Now that Creedence has been released as XenServer 6.5, I'd like to take this opportunity to highlight where to obtain what level of support for your installation.
Commercial support is available from Citrix and many of its partners. A commercial support contract is appropriate if you're running XenServer in a production environment, particularly if downtime is a critical component of your SLA. It's important to note that commercial support is only available if the deployment follows the Citrix deployment guidelines, uses third party components from the Citrix Ready Marketplace, and is operated in accordance with the terms of the commercial EULA. Of course, since your deployment might not precisely follow these guidelines, commercial support may not be able to resolve all issues and that's where community support comes in.
Community support is available from the Citrix support forums. The people on the forum are both Citrix support engineers and also your fellow system administrators. They are generally quite knowledgeable and enthusiastic to help someone be successful with XenServer. It's important to note that while the product and engineering teams may monitor the support forums from time to time, engineering level support should not be expected on the community forums.
Developer level support is available from the xs-devel list. This is your traditional development mailing list and really isn't appropriate for general support questions. Many of the key engineers are part of this list, and do engage on topics related to performance, feature development and code level issues. It's important to remember that the XenServer software is actually built from many upstream components, so the best source of information might be an upstream developer list and not xs-devel.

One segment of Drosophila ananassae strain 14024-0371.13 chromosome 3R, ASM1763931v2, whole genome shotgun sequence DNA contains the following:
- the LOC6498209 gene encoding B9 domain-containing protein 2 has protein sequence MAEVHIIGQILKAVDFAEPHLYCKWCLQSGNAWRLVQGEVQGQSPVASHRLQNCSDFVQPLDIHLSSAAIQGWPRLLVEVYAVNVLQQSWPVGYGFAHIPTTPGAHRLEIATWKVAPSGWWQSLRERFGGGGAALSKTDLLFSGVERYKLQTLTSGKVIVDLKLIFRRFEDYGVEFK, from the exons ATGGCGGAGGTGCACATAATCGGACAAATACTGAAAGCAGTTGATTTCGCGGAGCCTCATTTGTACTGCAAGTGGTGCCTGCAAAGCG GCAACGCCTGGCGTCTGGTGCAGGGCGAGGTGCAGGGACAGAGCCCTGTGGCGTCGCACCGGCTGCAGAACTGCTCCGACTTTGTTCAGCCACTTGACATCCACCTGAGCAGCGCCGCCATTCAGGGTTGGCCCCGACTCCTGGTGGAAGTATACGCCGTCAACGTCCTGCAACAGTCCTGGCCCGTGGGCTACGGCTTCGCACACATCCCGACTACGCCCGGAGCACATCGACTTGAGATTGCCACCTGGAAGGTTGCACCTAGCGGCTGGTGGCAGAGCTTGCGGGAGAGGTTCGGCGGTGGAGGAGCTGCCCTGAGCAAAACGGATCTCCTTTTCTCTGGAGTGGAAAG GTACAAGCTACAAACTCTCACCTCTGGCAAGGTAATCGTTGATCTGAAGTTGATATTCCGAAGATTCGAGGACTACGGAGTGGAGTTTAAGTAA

Citrix maintains an self-support tool called Citrix Insight Services, formerly known as Tools-as-a-Service (TaaS). Insight Services takes a XenServer status report, and analyzes it to determine if there are any operational issues present in the deployment. A best practice is to upload a report after installing a XenServer host to determine if any issues are present which can result in latent performance or stability problems. CIS is used extensively by the Citrix support teams, but doesn't require a commercial support contract for end users.
If you believe you have encountered a defect or limitation in the XenServer software, simply using one of these support options isn't sufficient for the incident to be added to the defect queue for evaluation. Commercial support users will need to have their case triaged and potentially escalated, with the result potentially being a hotfix. All other users will need to submit an incident report via bugs.xenserver.org. Please be as detailed as possible with any defect reports such that they can be reproduced, and it doesn't hurt to include the URL of any forum discussion or the TaaS ID in your report. Also, please be aware that while the issue may be urgent for you any potential fix may take some time to be created. If your issue is urgent, you are strongly encouraged to follow the commercial support route as Citrix escalation engineers have the ability to prioritize customer issues.
Additionally, its important to point out that submitting a defect or incident report doesn't guarantee it'll be fixed. Some things simply work the way they do for very important reasons, other things may behave the way they do due to the way components interact. XenServer is tuned to provide a highly scalable virtualization platform, and if an incident would require destabilizing that platform, it's unlikely to be changed.